Or, we can find solutions that work. We can maintain an open and innovative environment while making the adjustments we need to make to fully protect Canadian investors and cryptocurrency users, giving easy and affordable access to cryptocurrency for all Canadians on the platform of their choice, and creating an environment in which entrepreneurs and problem solvers can bring those solutions forward easily. None of the above precludes innovation in any way, or adds any unreasonable cost - and these three policies would demonstrably eliminate or resolve all 109 historic cases as studied here - that's every single case researched so far going back to 2011. It includes every loss that was studied so far not just in Canada but globally as well.
Unfortunately, finding answers is the least challenging part. Far more challenging is to get platform operators and regulators to agree on anything. My last post got no response whatsoever, and while the OSC has told me they're happy for industry feedback, I believe my opinion alone is fairly meaningless. This takes the whole community working together to solve. So please let me know your thoughts. Please take the time to upvote and share this with people. Please - let's get this solved and not leave it up to other people to do.

Facts/background/sources (skip if you like):

submitted by azoundria2 to QuadrigaInitiative [link] [comments]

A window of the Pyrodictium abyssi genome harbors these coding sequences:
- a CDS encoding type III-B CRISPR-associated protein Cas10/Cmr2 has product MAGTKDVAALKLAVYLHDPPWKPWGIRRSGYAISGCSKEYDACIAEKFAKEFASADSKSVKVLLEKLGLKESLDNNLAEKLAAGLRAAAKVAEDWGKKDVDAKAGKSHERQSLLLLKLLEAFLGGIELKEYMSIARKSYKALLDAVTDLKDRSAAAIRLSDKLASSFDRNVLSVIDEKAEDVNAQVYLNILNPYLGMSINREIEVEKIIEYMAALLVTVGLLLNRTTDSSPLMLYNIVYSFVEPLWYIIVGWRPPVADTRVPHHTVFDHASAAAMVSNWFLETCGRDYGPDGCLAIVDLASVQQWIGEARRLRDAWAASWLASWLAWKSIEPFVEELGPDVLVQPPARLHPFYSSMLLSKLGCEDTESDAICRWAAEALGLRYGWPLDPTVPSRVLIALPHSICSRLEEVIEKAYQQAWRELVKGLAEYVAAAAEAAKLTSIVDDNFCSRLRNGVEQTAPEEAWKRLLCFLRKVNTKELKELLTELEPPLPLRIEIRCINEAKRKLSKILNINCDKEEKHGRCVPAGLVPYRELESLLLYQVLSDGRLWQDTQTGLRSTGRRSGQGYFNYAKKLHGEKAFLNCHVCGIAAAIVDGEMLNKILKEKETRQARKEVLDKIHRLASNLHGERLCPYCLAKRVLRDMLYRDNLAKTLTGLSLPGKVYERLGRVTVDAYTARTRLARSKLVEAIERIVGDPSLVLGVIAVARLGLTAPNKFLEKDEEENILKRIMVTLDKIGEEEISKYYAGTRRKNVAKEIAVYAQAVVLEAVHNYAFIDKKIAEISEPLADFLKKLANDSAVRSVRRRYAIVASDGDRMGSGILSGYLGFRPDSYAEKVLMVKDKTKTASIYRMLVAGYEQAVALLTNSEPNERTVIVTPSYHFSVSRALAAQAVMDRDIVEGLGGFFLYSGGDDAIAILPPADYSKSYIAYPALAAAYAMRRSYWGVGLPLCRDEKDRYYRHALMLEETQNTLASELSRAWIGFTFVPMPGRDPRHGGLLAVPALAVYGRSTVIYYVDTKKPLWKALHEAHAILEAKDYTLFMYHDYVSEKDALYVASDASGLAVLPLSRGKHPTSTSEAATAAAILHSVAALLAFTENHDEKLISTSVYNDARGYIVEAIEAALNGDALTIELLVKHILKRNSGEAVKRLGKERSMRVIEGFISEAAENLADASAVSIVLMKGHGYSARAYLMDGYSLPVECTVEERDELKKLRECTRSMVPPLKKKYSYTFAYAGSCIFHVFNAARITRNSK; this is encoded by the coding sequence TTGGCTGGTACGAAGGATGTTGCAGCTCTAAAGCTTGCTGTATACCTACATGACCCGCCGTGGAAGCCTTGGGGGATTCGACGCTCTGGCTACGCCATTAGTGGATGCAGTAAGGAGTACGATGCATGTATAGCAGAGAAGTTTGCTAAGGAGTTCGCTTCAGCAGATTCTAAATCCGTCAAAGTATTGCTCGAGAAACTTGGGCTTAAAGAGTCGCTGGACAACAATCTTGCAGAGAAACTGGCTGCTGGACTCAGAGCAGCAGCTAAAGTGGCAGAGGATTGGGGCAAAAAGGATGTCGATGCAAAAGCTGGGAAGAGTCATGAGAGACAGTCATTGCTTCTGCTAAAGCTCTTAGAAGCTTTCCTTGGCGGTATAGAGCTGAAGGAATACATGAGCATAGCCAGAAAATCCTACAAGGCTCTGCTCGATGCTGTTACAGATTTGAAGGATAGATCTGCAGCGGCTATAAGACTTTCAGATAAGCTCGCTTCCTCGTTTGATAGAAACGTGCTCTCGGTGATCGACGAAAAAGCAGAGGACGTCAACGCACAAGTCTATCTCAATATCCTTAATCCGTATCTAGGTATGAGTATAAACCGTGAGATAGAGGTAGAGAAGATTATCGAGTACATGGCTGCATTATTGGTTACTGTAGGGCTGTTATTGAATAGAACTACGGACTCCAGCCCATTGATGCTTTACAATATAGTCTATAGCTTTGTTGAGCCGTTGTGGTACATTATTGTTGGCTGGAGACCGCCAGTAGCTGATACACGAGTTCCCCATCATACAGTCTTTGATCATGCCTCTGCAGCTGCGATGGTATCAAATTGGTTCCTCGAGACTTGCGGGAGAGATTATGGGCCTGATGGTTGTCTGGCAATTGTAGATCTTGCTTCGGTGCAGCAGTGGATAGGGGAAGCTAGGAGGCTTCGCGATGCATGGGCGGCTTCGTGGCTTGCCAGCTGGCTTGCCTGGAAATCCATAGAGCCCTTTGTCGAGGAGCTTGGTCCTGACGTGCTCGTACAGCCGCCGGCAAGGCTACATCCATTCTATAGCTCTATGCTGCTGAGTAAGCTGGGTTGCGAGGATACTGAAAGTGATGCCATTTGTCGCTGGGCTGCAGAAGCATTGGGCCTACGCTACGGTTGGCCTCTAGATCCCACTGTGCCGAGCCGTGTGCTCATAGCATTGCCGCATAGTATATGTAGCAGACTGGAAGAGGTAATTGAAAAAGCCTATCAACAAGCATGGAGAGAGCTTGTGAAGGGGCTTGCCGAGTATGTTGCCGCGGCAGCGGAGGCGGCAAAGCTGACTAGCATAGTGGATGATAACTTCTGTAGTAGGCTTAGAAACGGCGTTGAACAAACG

Bitcoin (BTC)A Peer-to-Peer Electronic Cash System.

Bitcoin (BTC)A Peer-to-Peer Electronic Cash System.
  • Bitcoin (BTC) is a peer-to-peer cryptocurrency that aims to function as a means of exchange that is independent of any central authority. BTC can be transferred electronically in a secure, verifiable, and immutable way.
  • Launched in 2009, BTC is the first virtual currency to solve the double-spending issue by timestamping transactions before broadcasting them to all of the nodes in the Bitcoin network. The Bitcoin Protocol offered a solution to the Byzantine Generals’ Problem with a blockchain network structure, a notion first created by Stuart Haber and W. Scott Stornetta in 1991.
  • Bitcoin’s whitepaper was published pseudonymously in 2008 by an individual, or a group, with the pseudonym “Satoshi Nakamoto”, whose underlying identity has still not been verified.
  • The Bitcoin protocol uses an SHA-256d-based Proof-of-Work (PoW) algorithm to reach network consensus. Its network has a target block time of 10 minutes and a maximum supply of 21 million tokens, with a decaying token emission rate. To prevent fluctuation of the block time, the network’s block difficulty is re-adjusted through an algorithm based on the past 2016 block times.
  • With a block size limit capped at 1 megabyte, the Bitcoin Protocol has supported both the Lightning Network, a second-layer infrastructure for payment channels, and Segregated Witness, a soft-fork to increase the number of transactions on a block, as solutions to network scalability.

1. What is Bitcoin (BTC)?